R | 1h 51min | Crime, Drama, Mystery | 6 March 2020 (USA)
As with many contemporary film directors, Peter Berg has seen his share of ups and downs. His latest effort, “Spenser Confidential,” is his fifth partnering with actor Mark Wahlberg, and it looks like the film is meant as a launching pad for a new crime-mystery series.
The duo paired up for 2016’s disaster film “Deepwater Horizon,” as well as the 2017 bomb-drama “Patriots Day,” both of which showcased Berg’s adroit ability to couple real-world geopolitical situations with lots of gusty, high-octane action sequences.
However, the combo also recently hit a low note with 2018’s “Mile 22,” a half-baked, by-the-numbers action-thriller that not only tanked at the box office but also squelched a would-be film franchise.
In this latest film, set in South Boston, Wahlberg plays former police detective Spenser, who is just wrapping up a five-year stint in prison. The reason he served time was that he walked in on drunk and disorderly police captain Boylan (Michael Gaston) beating his wife, and commenced to unload a few of his own fists upon the naughty captain.
Berg gets things rolling off to a fast-paced start when Spenser is beset upon by a bunch of goons in the prison library, which just so happens to be on his last day of confinement. After surviving the tumultuous fisticuffs, he’s back on the streets, embracing his freedom. But with all of the chaos that has surrounded his life in Boston, Spenser has hatched a plan to leave the big city and relocate to Arizona to live a less complicated life as a trucker.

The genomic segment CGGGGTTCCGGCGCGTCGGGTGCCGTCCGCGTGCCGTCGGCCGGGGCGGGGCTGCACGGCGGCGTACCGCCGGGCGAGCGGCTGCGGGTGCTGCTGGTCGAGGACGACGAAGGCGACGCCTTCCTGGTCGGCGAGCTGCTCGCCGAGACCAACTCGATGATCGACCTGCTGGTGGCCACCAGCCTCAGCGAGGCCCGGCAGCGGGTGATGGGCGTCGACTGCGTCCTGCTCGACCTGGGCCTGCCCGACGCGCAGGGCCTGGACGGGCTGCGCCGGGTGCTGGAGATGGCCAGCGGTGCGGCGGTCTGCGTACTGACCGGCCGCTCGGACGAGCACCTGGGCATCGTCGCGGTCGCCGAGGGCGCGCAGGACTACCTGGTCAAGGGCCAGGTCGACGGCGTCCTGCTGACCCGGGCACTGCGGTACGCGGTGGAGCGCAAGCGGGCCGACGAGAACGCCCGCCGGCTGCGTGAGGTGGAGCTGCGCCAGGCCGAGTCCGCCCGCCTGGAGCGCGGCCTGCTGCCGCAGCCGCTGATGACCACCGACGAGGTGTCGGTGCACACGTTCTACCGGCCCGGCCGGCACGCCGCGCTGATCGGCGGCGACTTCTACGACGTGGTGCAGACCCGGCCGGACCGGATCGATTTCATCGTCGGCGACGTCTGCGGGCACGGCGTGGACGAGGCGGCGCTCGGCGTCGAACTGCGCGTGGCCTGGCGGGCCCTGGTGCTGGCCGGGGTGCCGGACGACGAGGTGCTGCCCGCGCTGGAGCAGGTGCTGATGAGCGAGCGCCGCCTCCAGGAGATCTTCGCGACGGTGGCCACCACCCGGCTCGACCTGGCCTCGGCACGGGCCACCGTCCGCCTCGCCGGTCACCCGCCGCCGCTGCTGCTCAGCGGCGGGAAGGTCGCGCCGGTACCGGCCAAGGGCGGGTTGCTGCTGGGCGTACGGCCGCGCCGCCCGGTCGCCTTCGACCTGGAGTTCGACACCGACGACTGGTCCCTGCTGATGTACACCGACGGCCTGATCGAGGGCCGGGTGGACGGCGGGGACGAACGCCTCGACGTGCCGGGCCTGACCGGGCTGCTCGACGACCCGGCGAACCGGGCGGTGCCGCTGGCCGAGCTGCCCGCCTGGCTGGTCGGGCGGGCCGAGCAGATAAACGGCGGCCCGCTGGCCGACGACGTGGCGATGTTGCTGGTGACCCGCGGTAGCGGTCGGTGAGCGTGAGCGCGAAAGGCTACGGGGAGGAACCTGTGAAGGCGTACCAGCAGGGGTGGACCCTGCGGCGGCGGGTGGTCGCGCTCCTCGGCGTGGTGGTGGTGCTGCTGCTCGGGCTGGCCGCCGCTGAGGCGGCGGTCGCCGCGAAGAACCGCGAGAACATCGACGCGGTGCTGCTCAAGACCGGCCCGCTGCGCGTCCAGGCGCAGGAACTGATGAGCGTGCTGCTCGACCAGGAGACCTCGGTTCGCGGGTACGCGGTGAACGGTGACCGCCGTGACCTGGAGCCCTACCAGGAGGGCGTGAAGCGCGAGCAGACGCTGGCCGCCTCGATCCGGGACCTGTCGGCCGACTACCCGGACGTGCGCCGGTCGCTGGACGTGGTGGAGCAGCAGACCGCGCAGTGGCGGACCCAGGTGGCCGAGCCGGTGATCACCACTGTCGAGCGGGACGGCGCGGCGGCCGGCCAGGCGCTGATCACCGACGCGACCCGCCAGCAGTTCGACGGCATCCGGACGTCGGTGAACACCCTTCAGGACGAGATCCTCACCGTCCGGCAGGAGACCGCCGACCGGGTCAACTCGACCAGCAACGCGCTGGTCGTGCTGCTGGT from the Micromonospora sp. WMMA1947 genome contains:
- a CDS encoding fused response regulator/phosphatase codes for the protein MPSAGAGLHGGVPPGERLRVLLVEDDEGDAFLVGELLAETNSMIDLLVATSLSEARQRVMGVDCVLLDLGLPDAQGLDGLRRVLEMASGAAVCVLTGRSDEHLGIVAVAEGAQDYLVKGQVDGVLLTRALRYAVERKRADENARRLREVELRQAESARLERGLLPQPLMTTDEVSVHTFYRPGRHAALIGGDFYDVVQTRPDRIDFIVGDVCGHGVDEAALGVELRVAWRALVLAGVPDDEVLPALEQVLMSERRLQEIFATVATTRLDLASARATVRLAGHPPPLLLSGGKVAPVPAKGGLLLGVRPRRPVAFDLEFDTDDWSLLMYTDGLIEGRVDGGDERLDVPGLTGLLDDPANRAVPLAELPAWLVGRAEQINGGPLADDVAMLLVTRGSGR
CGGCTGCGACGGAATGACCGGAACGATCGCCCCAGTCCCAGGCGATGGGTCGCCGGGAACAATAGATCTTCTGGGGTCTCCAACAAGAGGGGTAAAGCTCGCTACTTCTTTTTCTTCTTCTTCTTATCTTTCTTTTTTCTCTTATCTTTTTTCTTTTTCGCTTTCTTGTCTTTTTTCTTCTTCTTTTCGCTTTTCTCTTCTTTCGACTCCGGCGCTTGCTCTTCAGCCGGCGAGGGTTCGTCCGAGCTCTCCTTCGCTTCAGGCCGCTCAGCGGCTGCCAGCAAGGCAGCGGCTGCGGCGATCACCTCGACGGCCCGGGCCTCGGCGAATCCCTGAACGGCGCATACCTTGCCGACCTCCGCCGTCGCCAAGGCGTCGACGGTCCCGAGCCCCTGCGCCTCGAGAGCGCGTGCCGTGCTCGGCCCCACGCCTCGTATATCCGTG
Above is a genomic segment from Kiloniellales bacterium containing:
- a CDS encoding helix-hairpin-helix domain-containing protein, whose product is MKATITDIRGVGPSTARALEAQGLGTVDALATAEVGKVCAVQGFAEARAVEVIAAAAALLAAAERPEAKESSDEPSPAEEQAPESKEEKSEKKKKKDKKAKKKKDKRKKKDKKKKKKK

Spenser’s old friend Henry (Alan Arkin) offers him a place to stay so that he can get acclimated to his new life on the outside. Spenser soon meets his new roommate, Hawk (Winston Duke, “Black Panther”), a large, gruff, wannabe MMA fighter whom Henry is helping to train.
Things are thrust into disarray when suddenly good ol’ Captain Boylan turns up murdered, and another cop also died at the crime scene, one who seems squeaky-clean. The deaths pique Spenser’s detective senses and make him all curious as to what’s behind the murders. Of course, it doesn’t take long to figure out that there’s a dark web of conspiracy involving dirty cops and an accompanying sinister plot.
The film revolves around Spenser trying to track down those responsible for the double murder, with the aid of Henry and Hawk.
Spenser’s ex shows up in what could only be described as the perfunctory “romantic interest” portion of the film. This entails a screechy, motor-mouthed blonde, Cissy (Iliza Shlesinger), periodically showing up and throwing tantrums: She flails her arms around, shrieking at Spenser. These scenes cannot be mistaken for Shakespeare’s.
The minuscule elements of comic relief come at the expense of blockheaded Spenser as he attempts to master the new technologies that have left him behind during his prison sojourn. Spenser seems dimwitted as he wanders from one scene of bewilderment to another.
Low-brow action yarns can be pretty fun if they’re crafted correctly. Unfortunately, this film’s script feels flat-footed and relies entirely on genre tropes, including the typical “crooked cop” deal, which has been absolutely done to death.
The action scenes are also overwrought and jumbled, with lots of shaky-cam trickery along with quick-cut editing. The visuals are accompanied by overly loud and dramatic sound effects, like something out of a “Looney Tunes” cartoon. Together, these give the illusion that something is happening when in reality the action looks contrived and convoluted.
Toward the end of the film, plot-turns careen off of clichés that you can see coming a mile away. Wahlberg does his usual thing—act like Wahlberg—which isn’t necessarily a bad thing. But with a boilerplate, by-the-numbers script, and half-baked action sequences, just like “Mile 22,” this buddy actioner never really takes off from its launching pad. My guess is that “Spenser Confidential” will not herald the dawn of a new series, but will fade away into the annals of cinematic history.
Director: Perter Berg
Starring: Mark Wahlberg, Winston Duke, Alan Arkin
Running time: 1 hour, 51 minutes
Release Date: March 6, 2020 (USA)
Rated: 1.5 stars out of 5